Spirituality and health care

A Christian Science perspective: The realization that health is the natural state of all of us – our divine right – brings healing.

Around the world, debate persists on how best to care for health needs and cover health-care costs. But it’s heartening to see reform gaining ground in one area in particular: a growing sensitivity on the part of health-care professionals to a patient’s faith and spiritual life. Some leading medical schools and teaching hospitals have been looking at how a patient’s mental and spiritual standpoint can be a major factor in health and healing. Individuals’ inner views of themselves and what they believe to be the role of the Divine in their lives are increasingly having an impact on the tone and tenor of treatment in the sickroom.

I can relate to this trend, because I have experienced many physical healings through gaining in my understanding of God.

A concept that is powerful to me is that God is Love, wholly good and merciful, and that divine Love does not cause pain or suffering. One time I was experiencing severe internal pain and irregularity. As I’ve done before when faced with illness, I prayed, lifting my thought to become aware of the ever-presence and power of divine Love, right there with me. Though it seemed my body was “shouting” at me in discomfort, fear began to give way. I realized that I could never be rendered defenseless, since God was my “refuge and strength, a very present help in trouble,” as the Bible has it (Psalms 46:1).

The pain disappeared the next morning as I became more conscious of my true identity as God’s spiritual reflection or image, free from pain or inharmony. And the irregularity soon subsided, as I continued to base my prayers on divine Love’s all-protecting presence. The problem never returned.

More and more, I’ve come to see that God’s love is not just a comforting religious concept, as helpful as that can be in times of need. God’s love is expressed as an unchanging, spiritual law or divine rule that we can look to for healing. This law operates around the clock, and when we yield to it through consecrated prayer and spiritual understanding, healing comes.

Physical healing was an essential part of early Christianity as Christ Jesus and his followers practiced it. But rather than being miraculous, Mary Baker Eddy, the Founder of Christian Science,­ found Jesus’ healing works were a demonstration of the timeless and universal law of God. Mrs. Eddy was a pioneer in understanding the impact of a patient’s mental and spiritual standpoint on health, and in her primary work, “Science and Health with Key to the Scriptures,” she writes: “Let us banish sickness as an outlaw, and abide by the rule of perpetual harmony, – God’s law. It is man’s moral right to annul an unjust sentence, a sentence never inflicted by divine authority” (p. 381).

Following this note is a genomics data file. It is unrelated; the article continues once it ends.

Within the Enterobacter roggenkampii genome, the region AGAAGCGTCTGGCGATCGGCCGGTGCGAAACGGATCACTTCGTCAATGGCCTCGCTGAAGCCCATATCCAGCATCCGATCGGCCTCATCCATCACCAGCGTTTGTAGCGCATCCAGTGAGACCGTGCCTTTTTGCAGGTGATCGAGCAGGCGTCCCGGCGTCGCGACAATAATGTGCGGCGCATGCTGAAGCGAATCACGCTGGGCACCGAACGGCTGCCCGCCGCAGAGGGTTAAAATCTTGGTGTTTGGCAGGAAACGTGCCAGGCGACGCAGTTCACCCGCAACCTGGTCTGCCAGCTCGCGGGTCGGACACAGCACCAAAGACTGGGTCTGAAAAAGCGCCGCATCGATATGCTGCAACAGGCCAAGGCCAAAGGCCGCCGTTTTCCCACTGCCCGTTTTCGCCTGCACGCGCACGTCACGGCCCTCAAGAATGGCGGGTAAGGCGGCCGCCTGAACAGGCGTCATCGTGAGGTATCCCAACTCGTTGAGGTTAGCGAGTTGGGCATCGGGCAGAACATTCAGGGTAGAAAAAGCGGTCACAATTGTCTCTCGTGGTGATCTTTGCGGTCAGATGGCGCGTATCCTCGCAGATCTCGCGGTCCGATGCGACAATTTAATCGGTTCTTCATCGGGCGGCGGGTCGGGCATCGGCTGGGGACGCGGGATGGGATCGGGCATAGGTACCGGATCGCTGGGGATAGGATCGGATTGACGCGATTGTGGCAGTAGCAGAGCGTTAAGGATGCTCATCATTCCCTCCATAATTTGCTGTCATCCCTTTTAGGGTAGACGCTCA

As public conversations about the role of spirituality in health care continue, these ideas can make a useful contribution. Increasingly, health can be seen as the natural state of all of us – a divine right given to us, in St. Paul’s words, by “the Father of mercies, and the God of all comfort” (II Corinthians 1:3).

You've read  of  free articles. Subscribe to continue.

Dear Reader,

About a year ago, I happened upon this statement about the Monitor in the Harvard Business Review – under the charming heading of “do things that don’t interest you”:

“Many things that end up” being meaningful, writes social scientist Joseph Grenny, “have come from conference workshops, articles, or online videos that began as a chore and ended with an insight. My work in Kenya, for example, was heavily influenced by a Christian Science Monitor article I had forced myself to read 10 years earlier. Sometimes, we call things ‘boring’ simply because they lie outside the box we are currently in.”

If you were to come up with a punchline to a joke about the Monitor, that would probably be it. We’re seen as being global, fair, insightful, and perhaps a bit too earnest. We’re the bran muffin of journalism.

But you know what? We change lives. And I’m going to argue that we change lives precisely because we force open that too-small box that most human beings think they live in.

The Monitor is a peculiar little publication that’s hard for the world to figure out. We’re run by a church, but we’re not only for church members and we’re not about converting people. We’re known as being fair even as the world becomes as polarized as at any time since the newspaper’s founding in 1908.

We have a mission beyond circulation, we want to bridge divides. We’re about kicking down the door of thought everywhere and saying, “You are bigger and more capable than you realize. And we can prove it.”

If you’re looking for bran muffin journalism, you can subscribe to the Monitor for $15. You’ll get the Monitor Weekly magazine, the Monitor Daily email, and unlimited access to CSMonitor.com.